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Very interested in Solar but Roof design hampers installation

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  • Very interested in Solar but Roof design hampers installation

    Good Memorial Day Weekend... Newbie here. I received a quote from Pacific Energy here in SoCal yesterday... $30,400 for a 20 panel 11kW system - 25yr 2.99% financing. Tax credit roughly $7900 bringing cost down to around $23k. It includes a new AC panel but I forgot what size.

    My home was built in 1977 and has heavy cement terracotta tiles. The roof is skip-sheeted and according to Pacific, a roofer (theirs or mine) will have to remove and reinstall the tiles to place plywood everywhere the solar panels are located (about 1/3rd of the roof). I have no idea how much this will cost but I assume in the thousands.

    Question: Are there any newer design solar panels that can be affixed to a tile roof without plywood as the underlayment? Maybe a rack system that can use the roof rafters as its foundation? I'm afraid this extra cost might derail the project.

    Thanks

    Roof.jpg

    Pic from inside my attic showing the tiles and the rafter system. It's a rare design but it never has given us issues
    Last edited by JWB; 05-24-2020, 11:12 PM.

  • #2
    Welcome to the neighborhood.

    I'd agree it's an unusual design, but if it's presented no/few problems since 1977 that sort of fits the definition of fit for purpose.

    I suspect it may run into some bucks to do what the solar contractor suggets, and probably the building/permitting Authority Having Jurisdiction (the "AHJ") may well be involved at some point. It may be worth a call to them and probably necessary to get them involved at some point. They may even have a suggestion or two.

    I'd call a couple of roofers that have good reputations and pay them of their advice, and separate from paying for their advice, maybe a get separate quote for the (potential) work.

    Any chance for a ground mount ?

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    • #3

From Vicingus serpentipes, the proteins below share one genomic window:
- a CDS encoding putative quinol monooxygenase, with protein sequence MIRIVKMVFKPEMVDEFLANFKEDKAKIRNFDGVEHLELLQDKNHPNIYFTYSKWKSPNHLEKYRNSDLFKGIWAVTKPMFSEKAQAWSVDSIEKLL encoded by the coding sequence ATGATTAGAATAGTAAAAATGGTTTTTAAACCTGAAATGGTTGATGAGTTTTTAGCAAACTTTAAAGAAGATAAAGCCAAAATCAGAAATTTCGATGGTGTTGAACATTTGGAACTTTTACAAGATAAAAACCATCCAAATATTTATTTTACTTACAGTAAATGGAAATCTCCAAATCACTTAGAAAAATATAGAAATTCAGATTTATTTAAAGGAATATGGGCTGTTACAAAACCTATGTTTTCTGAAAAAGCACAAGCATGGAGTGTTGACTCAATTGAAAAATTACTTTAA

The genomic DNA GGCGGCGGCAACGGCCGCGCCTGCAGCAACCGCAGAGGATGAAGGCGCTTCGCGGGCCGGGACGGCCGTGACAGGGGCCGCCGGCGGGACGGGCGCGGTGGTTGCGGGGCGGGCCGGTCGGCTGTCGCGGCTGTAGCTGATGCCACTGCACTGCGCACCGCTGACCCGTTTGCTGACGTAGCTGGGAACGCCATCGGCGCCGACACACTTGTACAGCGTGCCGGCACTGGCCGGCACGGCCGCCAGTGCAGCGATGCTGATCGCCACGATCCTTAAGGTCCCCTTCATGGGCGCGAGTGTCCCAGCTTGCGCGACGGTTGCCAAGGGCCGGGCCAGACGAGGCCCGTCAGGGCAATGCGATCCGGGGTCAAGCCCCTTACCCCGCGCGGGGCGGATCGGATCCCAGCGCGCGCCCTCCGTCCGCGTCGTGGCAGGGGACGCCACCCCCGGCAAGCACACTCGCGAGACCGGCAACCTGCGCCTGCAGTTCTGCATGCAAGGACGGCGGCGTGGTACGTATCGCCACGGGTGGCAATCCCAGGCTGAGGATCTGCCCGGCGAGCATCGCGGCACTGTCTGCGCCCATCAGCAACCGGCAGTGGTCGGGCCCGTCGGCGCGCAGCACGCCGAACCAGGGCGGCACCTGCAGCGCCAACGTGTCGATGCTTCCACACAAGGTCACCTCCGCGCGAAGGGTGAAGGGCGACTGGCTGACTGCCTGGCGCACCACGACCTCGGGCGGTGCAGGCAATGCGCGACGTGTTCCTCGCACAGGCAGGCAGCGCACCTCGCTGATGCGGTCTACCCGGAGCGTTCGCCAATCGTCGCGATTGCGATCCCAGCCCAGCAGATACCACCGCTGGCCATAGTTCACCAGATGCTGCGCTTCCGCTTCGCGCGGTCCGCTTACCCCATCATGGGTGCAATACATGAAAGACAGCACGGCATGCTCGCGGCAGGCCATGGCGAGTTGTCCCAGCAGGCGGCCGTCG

Originally posted by JWB View Post
      ....
      Question: Are there any newer design solar panels that can be affixed to a tile roof without plywood as the underlayment? Maybe a rack system that can use the roof rafters as its foundation?
      .......
      Any design will use the rafters. The plywood stiffens the roof diaphragm and allows full waterproof membrane attachment. It is also a safer surface for the roofers to work on. It has worked well for many years without penetrations but to disturb that and guarantee no leaks is the challenge. Today the thinking is the tiles are decorative and the underlayment is the real defense against leaks.
      9 kW solar. Driving EVs since 2012

      Comment


      • #4
        Well, thanks for the information. JPM... unfortunately no on the ground mount. We have drought landscaping and the panels would distract visually. I was told that even though this design would never pass code today, the plywood can be put down on individual "roof planes" without issue. The installer is state contracted so I assume he's correct. However, I agreewith Ampster that disturbing the structure might lead to issues. I'm now thinking it would be better to wait until the roof is replaced to involve solar. It's unfortunate because the tax credits are diminishing here.

        In doing some research, I found that this roof design was terminated in 1980. I now believe I have the original 1977 roof sitting over my head! Obviously, it's been re coated or painted over the years (not by me) but for being that old, pretty amazing.

        Thanks... I'll update you after the engineers have dropped by. It's a free service that'll give me some ideas about placement.

        Comment


        • #5
          Originally posted by JWB View Post